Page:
Learning about the high cost of fear and the immense benefits of love. 

Results Washington supports ongoing research to understand and gain insights into how we can make workplaces — particularly government workplaces — more human. This primary research began with a series of 50 interviews conducted by Renée Smith, Director of Workplace Transformation. We continue to look to expand and add insights into this body of work to understand and explore different aspects of fear and love in the workplace.

Smith states about the beginning of this research: “This started out with curiosity about how people experience fear and love at work. People’s stories are full of insights so I started talking to people informally.  At first, I spoke informally to friends at dinner and people on the bus. I talked to colleagues over coffee. Everyone had a story and wanted to share theirs. My first formal interview was on Valentine's Day 2017.  <3  No kidding. Since then I've gathered more than 50 stories through interviews and research workshops. The content of those stories was analyzed and I discovered five types of fear stories and three types of love stories. Those insights are described in the Key Note Talk: Make Work More Human. They form the core of this work for public servants and state agencies.”

If you are interested in participating in the research as an investigator or as a participant, contact us for more information at renee.smith@gov.wa.gov.


One on one interviews take about an hour and can be in person or over the phone. There are two basic prompts:

1. Share a story about a time when you experienced fear at work. Fear might mean feeling threatened, anxious, terrified, harassed, worried or other similar feelings.

What happened? What did you do? What did others do? How did this impact you? Your work? What did this mean to you?

2. Share a story about a time when you felt loved at work. Love might mean care, acceptance, respect, belonging, trust, or other similar feelings.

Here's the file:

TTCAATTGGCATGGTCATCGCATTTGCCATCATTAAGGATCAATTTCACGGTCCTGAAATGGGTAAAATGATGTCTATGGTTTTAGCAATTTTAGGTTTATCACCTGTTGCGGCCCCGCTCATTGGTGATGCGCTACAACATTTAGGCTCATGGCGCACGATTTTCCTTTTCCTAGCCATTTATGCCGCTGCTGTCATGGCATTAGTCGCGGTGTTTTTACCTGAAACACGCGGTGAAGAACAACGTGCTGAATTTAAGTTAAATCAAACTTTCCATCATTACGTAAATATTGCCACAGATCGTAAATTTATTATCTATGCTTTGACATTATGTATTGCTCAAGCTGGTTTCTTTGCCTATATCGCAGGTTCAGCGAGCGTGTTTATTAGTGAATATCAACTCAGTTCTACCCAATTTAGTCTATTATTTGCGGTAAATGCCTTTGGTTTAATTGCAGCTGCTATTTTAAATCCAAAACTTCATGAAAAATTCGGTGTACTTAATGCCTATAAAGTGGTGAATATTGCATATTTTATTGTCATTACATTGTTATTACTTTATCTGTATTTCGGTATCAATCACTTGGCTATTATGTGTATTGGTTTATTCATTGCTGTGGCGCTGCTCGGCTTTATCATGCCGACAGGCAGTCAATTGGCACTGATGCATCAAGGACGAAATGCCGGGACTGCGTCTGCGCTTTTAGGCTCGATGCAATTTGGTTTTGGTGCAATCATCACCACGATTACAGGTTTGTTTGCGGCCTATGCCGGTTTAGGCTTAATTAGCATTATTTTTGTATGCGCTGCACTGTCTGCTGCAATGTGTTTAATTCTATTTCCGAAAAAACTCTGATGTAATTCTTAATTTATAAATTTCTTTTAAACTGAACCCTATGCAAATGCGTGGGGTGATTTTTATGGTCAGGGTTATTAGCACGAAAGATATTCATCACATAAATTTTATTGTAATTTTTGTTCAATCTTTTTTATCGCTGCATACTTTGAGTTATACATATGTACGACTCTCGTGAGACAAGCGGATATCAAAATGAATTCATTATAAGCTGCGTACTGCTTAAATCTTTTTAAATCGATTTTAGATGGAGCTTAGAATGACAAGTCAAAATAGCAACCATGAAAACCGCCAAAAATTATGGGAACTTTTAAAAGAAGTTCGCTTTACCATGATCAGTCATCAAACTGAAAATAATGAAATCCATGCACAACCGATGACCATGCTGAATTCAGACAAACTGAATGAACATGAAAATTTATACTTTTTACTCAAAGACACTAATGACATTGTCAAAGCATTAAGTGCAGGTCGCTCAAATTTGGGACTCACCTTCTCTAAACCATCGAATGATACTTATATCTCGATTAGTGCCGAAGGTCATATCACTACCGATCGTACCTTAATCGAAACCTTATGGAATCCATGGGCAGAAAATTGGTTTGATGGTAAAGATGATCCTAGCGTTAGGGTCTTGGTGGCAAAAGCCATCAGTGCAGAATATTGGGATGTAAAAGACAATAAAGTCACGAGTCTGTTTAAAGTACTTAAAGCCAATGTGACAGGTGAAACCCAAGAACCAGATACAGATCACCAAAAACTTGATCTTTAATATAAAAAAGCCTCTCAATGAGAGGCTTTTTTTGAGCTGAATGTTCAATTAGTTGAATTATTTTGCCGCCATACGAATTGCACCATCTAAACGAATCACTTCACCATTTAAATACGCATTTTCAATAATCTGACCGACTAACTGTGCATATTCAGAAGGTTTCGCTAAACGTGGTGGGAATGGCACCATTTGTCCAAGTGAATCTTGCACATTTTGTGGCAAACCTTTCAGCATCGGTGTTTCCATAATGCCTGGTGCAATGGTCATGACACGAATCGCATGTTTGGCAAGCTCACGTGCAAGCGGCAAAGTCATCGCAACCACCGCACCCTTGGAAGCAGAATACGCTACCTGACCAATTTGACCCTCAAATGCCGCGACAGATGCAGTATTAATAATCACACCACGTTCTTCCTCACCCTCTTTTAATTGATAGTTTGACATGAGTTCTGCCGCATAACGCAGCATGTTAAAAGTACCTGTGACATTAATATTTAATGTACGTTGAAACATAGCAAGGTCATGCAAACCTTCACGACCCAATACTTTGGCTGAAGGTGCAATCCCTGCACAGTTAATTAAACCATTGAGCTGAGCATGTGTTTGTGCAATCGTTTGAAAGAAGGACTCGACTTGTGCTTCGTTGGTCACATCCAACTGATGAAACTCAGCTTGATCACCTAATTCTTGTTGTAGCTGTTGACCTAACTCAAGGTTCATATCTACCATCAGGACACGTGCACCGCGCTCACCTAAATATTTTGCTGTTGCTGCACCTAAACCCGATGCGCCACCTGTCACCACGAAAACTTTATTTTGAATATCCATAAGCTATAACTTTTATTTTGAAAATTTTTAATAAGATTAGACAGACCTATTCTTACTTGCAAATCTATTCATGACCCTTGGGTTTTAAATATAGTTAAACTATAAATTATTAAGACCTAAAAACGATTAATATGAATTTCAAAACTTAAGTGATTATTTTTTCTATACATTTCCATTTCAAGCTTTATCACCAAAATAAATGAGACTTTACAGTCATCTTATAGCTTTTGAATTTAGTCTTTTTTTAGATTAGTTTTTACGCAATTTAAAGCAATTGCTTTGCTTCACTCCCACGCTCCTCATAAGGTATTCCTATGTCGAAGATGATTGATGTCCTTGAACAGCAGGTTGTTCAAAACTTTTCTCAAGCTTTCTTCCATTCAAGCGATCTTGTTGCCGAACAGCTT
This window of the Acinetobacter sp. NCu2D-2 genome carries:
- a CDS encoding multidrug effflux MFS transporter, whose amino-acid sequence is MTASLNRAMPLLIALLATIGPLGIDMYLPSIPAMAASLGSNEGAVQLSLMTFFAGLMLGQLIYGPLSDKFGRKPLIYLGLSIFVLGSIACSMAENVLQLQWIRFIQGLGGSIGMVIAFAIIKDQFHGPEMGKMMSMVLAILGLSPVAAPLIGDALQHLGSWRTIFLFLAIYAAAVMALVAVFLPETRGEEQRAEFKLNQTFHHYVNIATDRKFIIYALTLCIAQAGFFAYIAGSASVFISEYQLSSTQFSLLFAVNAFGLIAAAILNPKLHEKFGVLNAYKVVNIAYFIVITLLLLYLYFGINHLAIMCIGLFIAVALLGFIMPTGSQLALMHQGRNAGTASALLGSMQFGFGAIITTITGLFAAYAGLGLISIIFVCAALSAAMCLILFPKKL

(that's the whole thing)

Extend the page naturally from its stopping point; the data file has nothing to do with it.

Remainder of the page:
What happened? What did you do? What did others do? How did this impact you? Your work? What did this mean to you?

Fear and love Research workshops

The concept is simple: Gather a diverse group of 6-8 people for one day to share stories of fear and love. Begin by building trust and connection. Create safety and agreements about confidentiality. Then pair participants up and guide them to explore their stories of fear in the morning, and love in the afternoon (because love should be in the afternoon, right?) We listen, value, empathize, and reflect. Then the group discusses insights and so better understands fear and love at work. These insights contribute to the body of knowledge on fear and love at work.

What is clear

Fear at work takes a terrible toll on individuals, teams, organizations, and on families too. Work suffers. Relationships suffer. Health suffers. People withdraw, withhold, and leave. Everyone loses when fear is allowed to fester, or worse, when fear is intentionally used as a management tool. 

Love at work, on the other hand, supports and unleashes human potential. When people feel loved by a leader, by their team, or by an organization, they report being happier, healthier, and more energetic. They want to be at work. They innovate. They create. They take risks, try out new ideas, and discover solutions. They give their all. Customers are satisfied. Teams and organizations flourish. This is the power of love in the workplace.

Share your story of love and fear

The research is ongoing. If you would like to participate, fill out the form below, and you will be contacted to arrange an interview or to schedule participation in a fear and love research workshop. 

Name *